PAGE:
Peachtree City eyes $400 fee, new regulations for short-term rentals

Short Term Rentals Word Cloud on White Background

Lights, camera, rules and fees; city to regulate movie-making locally — 

So you want to turn that spare bedroom into an Airbnb and make some rental money off that unused space?

Peachtree City government is watching, and a raft of new regulations and fees are likely coming for local residents who up until now have not had to worry about short-term rental rules.

Porposed new regulations — including a $400 yearly city fee — will be discussed at the City Council workshop Tuesday night at City Hall. The ordinance, if approved, would cover any home or bedroom rented “to a transient person for less than 30 days at a time.”

If you want to stay legal, you’ll have to apply for a permit that will require a background check, fire and code enforcement inspections and a 24-hour local contact and will regulate parking, noise and special events, and garbage. Rule violations will include a 3-strike policy within a 12-month period, fines of up to $1,000 and loss of permit for up to 24 months.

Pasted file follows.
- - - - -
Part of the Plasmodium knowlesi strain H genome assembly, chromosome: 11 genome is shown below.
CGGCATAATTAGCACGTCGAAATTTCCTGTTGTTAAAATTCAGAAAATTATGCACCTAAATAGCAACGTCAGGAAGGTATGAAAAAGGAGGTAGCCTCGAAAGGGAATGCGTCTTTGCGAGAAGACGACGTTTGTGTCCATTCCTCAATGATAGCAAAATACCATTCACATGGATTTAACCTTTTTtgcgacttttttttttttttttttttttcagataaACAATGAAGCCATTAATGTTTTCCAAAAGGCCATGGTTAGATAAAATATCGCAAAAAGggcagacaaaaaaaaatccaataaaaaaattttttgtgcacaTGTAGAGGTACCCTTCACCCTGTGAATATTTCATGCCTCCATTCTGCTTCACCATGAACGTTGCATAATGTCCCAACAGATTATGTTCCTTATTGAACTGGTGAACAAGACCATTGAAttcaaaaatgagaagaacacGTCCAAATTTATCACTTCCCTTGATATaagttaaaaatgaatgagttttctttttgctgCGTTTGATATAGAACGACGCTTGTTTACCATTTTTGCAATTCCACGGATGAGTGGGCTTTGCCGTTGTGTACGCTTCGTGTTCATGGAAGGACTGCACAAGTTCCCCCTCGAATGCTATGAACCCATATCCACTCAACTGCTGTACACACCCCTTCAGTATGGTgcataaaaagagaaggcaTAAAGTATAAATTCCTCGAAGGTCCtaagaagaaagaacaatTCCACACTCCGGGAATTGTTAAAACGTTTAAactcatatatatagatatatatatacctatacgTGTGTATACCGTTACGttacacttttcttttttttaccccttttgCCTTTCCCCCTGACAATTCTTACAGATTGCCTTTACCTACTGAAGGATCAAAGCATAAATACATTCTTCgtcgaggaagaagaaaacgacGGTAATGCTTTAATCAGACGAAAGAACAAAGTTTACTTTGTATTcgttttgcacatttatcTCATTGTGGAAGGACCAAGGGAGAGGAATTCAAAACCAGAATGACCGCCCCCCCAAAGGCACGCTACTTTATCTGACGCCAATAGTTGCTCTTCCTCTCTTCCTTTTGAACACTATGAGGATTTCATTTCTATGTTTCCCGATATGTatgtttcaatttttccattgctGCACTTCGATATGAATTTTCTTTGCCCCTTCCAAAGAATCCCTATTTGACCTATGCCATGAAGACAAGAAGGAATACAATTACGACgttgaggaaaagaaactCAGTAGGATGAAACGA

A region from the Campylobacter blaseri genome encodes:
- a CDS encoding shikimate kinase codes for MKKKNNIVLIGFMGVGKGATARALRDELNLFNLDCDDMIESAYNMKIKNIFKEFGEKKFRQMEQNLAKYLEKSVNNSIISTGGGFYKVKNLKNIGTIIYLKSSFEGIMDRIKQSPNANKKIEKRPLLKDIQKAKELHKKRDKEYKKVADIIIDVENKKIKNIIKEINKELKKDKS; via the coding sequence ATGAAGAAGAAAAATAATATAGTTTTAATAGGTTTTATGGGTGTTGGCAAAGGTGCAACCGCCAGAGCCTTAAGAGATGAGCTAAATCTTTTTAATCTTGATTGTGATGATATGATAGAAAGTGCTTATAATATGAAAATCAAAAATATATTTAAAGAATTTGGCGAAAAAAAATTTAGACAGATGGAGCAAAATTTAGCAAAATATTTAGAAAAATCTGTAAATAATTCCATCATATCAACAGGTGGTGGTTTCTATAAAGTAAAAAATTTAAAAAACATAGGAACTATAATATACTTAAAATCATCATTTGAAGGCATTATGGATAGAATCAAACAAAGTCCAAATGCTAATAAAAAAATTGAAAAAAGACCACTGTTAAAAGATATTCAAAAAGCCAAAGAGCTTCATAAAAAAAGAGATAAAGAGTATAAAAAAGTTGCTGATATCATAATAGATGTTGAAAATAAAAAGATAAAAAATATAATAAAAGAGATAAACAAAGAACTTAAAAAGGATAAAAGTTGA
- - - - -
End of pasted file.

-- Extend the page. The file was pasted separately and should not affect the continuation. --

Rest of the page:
Details to be discussed by the council are in the scrollable pdf document below.

Also on the discussion agenda, permits, rules and fees for any movie-making in the city limits.


  1. Some of you folks will no doubt enlighten me but:
    People are going to do rentals short term and otherwise…having the city provide oversight for all the obvious needs (insurance, code, safety, etc.,) seems worth a few bucks collected to cover the eventual cost associated for public services and more people on the streets.
    I personally dislike rentals in residential subdivisions…eventually they have problems (worst looking house on the street, cops settling domestic disputes, people getting loud, etc.) there is one near me.

  2. As a person who has never used a service like Airbnb before, I think we should probably oppose, oppose, and oppose this. Nothing is worse than the governemnt finding yet another thing into which it can dip its fingers. Is it really the city’s job to “preserve the residential character of neighborhoods”? There are plenty of HOAs that can do that already if so desired. And why can’t existing safety laws be sufficient for the safety of residents and visitors?

    Unless there is a critical need for it, finding ways of charging $400 fees so that the City can then pay for, oh, things like pickleball courts, just seems like a poor way for a local government to operate.